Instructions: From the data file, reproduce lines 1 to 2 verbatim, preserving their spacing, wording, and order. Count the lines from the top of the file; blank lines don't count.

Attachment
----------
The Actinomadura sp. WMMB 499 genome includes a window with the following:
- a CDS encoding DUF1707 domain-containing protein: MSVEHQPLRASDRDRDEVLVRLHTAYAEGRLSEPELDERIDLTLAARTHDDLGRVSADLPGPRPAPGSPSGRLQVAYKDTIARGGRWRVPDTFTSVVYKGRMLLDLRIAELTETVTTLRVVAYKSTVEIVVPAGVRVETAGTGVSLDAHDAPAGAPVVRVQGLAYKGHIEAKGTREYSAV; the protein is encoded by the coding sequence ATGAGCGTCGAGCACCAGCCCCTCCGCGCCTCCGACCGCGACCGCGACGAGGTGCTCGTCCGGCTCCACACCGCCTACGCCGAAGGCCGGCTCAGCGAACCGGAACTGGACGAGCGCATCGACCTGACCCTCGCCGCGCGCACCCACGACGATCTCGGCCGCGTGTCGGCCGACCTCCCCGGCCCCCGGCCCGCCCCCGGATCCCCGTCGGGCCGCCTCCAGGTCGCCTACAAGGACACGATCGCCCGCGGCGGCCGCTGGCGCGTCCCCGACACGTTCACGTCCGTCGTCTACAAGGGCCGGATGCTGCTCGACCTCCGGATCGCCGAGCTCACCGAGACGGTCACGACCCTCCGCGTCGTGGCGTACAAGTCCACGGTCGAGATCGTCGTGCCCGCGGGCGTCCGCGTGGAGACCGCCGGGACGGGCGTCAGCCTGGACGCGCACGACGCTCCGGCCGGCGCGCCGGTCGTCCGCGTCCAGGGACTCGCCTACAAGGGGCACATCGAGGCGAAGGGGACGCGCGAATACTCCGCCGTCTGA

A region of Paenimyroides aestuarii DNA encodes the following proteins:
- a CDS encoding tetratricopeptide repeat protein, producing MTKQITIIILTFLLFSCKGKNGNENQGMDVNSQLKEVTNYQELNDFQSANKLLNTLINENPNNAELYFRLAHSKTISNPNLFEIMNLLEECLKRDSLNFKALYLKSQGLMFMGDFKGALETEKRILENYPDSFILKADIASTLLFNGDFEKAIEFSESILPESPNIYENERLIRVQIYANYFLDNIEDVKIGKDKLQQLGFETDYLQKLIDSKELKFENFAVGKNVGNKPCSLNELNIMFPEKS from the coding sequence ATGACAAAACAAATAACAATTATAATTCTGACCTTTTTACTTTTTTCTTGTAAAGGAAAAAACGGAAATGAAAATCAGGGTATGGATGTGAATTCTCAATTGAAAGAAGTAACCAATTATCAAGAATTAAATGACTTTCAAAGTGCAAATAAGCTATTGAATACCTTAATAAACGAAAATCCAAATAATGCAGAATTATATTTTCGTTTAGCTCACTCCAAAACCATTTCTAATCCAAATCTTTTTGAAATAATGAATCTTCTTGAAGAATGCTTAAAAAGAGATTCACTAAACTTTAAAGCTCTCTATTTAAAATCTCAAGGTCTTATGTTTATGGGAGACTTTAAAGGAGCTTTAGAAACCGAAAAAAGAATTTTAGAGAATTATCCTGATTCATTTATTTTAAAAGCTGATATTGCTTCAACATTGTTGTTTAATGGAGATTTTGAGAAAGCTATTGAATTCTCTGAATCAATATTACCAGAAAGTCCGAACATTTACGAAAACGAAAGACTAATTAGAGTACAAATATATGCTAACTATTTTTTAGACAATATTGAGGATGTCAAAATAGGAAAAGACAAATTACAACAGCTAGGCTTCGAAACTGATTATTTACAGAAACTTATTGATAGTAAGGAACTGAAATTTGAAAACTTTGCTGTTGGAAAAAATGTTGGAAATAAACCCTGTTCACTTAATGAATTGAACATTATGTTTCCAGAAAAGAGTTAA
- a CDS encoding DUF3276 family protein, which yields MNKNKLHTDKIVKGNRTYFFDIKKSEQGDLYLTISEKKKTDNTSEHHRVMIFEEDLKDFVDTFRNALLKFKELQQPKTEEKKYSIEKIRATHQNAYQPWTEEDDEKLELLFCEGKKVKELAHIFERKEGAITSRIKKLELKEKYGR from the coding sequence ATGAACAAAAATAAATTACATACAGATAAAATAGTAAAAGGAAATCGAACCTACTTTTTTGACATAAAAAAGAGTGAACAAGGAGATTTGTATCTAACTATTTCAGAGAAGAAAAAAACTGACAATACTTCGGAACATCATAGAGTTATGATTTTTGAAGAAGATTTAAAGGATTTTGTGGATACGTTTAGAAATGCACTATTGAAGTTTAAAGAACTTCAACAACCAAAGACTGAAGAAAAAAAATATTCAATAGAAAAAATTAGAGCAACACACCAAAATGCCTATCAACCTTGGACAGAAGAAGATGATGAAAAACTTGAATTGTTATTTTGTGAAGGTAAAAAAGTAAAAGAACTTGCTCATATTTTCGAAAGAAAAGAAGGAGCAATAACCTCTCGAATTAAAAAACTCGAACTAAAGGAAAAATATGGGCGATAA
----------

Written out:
The Actinomadura sp. WMMB 499 genome includes a window with the following:
- a CDS encoding DUF1707 domain-containing protein: MSVEHQPLRASDRDRDEVLVRLHTAYAEGRLSEPELDERIDLTLAARTHDDLGRVSADLPGPRPAPGSPSGRLQVAYKDTIARGGRWRVPDTFTSVVYKGRMLLDLRIAELTETVTTLRVVAYKSTVEIVVPAGVRVETAGTGVSLDAHDAPAGAPVVRVQGLAYKGHIEAKGTREYSAV; the protein is encoded by the coding sequence ATGAGCGTCGAGCACCAGCCCCTCCGCGCCTCCGACCGCGACCGCGACGAGGTGCTCGTCCGGCTCCACACCGCCTACGCCGAAGGCCGGCTCAGCGAACCGGAACTGGACGAGCGCATCGACCTGACCCTCGCCGCGCGCACCCACGACGATCTCGGCCGCGTGTCGGCCGACCTCCCCGGCCCCCGGCCCGCCCCCGGATCCCCGTCGGGCCGCCTCCAGGTCGCCTACAAGGACACGATCGCCCGCGGCGGCCGCTGGCGCGTCCCCGACACGTTCACGTCCGTCGTCTACAAGGGCCGGATGCTGCTCGACCTCCGGATCGCCGAGCTCACCGAGACGGTCACGACCCTCCGCGTCGTGGCGTACAAGTCCACGGTCGAGATCGTCGTGCCCGCGGGCGTCCGCGTGGAGACCGCCGGGACGGGCGTCAGCCTGGACGCGCACGACGCTCCGGCCGGCGCGCCGGTCGTCCGCGTCCAGGGACTCGCCTACAAGGGGCACATCGAGGCGAAGGGGACGCGCGAATACTCCGCCGTCTGA